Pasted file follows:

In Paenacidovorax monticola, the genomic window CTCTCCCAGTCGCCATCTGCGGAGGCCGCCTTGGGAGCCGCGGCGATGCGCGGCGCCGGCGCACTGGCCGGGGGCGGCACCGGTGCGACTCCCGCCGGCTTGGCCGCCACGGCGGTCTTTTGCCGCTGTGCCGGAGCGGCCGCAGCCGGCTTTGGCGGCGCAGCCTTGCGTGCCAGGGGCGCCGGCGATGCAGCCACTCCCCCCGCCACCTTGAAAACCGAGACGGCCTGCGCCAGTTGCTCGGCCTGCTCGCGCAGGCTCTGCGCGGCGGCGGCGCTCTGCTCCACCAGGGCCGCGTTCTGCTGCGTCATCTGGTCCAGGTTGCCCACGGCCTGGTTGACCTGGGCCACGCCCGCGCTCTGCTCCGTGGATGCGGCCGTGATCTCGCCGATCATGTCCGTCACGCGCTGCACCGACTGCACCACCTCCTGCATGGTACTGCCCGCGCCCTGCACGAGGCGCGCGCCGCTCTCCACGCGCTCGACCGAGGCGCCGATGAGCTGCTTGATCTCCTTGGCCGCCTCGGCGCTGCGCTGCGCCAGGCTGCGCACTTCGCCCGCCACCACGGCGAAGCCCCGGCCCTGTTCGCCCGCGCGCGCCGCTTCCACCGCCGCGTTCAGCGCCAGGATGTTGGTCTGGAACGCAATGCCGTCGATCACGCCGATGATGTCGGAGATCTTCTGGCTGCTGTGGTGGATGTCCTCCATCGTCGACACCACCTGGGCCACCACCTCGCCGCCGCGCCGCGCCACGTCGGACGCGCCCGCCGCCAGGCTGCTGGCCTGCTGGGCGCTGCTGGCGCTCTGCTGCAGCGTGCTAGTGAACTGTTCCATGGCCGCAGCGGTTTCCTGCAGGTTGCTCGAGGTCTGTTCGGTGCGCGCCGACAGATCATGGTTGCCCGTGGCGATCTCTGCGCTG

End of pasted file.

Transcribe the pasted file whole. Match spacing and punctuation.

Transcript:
In Paenacidovorax monticola, the genomic window CTCTCCCAGTCGCCATCTGCGGAGGCCGCCTTGGGAGCCGCGGCGATGCGCGGCGCCGGCGCACTGGCCGGGGGCGGCACCGGTGCGACTCCCGCCGGCTTGGCCGCCACGGCGGTCTTTTGCCGCTGTGCCGGAGCGGCCGCAGCCGGCTTTGGCGGCGCAGCCTTGCGTGCCAGGGGCGCCGGCGATGCAGCCACTCCCCCCGCCACCTTGAAAACCGAGACGGCCTGCGCCAGTTGCTCGGCCTGCTCGCGCAGGCTCTGCGCGGCGGCGGCGCTCTGCTCCACCAGGGCCGCGTTCTGCTGCGTCATCTGGTCCAGGTTGCCCACGGCCTGGTTGACCTGGGCCACGCCCGCGCTCTGCTCCGTGGATGCGGCCGTGATCTCGCCGATCATGTCCGTCACGCGCTGCACCGACTGCACCACCTCCTGCATGGTACTGCCCGCGCCCTGCACGAGGCGCGCGCCGCTCTCCACGCGCTCGACCGAGGCGCCGATGAGCTGCTTGATCTCCTTGGCCGCCTCGGCGCTGCGCTGCGCCAGGCTGCGCACTTCGCCCGCCACCACGGCGAAGCCCCGGCCCTGTTCGCCCGCGCGCGCCGCTTCCACCGCCGCGTTCAGCGCCAGGATGTTGGTCTGGAACGCAATGCCGTCGATCACGCCGATGATGTCGGAGATCTTCTGGCTGCTGTGGTGGATGTCCTCCATCGTCGACACCACCTGGGCCACCACCTCGCCGCCGCGCCGCGCCACGTCGGACGCGCCCGCCGCCAGGCTGCTGGCCTGCTGGGCGCTGCTGGCGCTCTGCTGCAGCGTGCTAGTGAACTGTTCCATGGCCGCAGCGGTTTCCTGCAGGTTGCTCGAGGTCTGTTCGGTGCGCGCCGACAGATCATGGTTGCCCGTGGCGATCTCTGCGCTG